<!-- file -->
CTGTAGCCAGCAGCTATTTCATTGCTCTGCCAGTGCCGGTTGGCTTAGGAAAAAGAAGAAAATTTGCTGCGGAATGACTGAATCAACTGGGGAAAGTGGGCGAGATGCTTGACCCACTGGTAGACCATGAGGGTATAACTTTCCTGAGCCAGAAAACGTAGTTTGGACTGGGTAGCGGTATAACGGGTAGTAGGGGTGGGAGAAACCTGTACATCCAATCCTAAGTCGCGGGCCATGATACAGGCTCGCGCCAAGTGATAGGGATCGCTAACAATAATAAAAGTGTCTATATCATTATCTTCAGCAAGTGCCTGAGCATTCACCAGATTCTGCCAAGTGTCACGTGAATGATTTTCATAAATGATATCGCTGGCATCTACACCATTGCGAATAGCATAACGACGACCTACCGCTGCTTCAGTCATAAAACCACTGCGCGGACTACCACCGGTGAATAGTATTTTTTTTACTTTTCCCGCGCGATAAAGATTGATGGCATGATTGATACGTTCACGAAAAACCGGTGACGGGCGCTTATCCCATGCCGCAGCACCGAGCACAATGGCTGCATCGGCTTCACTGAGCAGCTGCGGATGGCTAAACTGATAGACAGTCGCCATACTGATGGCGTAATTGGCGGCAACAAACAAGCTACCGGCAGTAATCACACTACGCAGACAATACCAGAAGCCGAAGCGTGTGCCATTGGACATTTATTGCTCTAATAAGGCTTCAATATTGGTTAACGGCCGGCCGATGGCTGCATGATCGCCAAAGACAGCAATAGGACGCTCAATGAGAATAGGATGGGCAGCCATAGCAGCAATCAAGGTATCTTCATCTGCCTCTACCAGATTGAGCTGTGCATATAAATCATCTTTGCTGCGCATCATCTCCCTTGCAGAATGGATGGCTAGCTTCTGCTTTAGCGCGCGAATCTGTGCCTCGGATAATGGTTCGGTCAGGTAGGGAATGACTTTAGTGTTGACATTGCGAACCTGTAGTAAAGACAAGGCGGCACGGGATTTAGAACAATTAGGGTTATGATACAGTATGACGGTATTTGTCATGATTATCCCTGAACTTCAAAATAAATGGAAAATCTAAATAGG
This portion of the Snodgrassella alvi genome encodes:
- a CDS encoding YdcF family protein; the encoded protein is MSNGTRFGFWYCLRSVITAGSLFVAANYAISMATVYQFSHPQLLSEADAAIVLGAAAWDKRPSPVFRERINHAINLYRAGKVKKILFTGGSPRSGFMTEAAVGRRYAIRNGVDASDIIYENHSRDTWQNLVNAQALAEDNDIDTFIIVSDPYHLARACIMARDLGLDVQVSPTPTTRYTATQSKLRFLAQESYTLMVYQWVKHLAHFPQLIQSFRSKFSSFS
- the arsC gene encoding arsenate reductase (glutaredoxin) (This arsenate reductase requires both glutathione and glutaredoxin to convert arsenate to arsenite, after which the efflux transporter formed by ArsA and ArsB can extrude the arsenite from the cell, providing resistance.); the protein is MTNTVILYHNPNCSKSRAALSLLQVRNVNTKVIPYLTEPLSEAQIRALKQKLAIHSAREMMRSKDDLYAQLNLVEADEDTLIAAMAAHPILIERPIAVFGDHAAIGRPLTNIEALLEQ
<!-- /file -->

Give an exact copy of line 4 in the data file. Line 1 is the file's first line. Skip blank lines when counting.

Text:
- the arsC gene encoding arsenate reductase (glutaredoxin) (This arsenate reductase requires both glutathione and glutaredoxin to convert arsenate to arsenite, after which the efflux transporter formed by ArsA and ArsB can extrude the arsenite from the cell, providing resistance.); the protein is MTNTVILYHNPNCSKSRAALSLLQVRNVNTKVIPYLTEPLSEAQIRALKQKLAIHSAREMMRSKDDLYAQLNLVEADEDTLIAAMAAHPILIERPIAVFGDHAAIGRPLTNIEALLEQ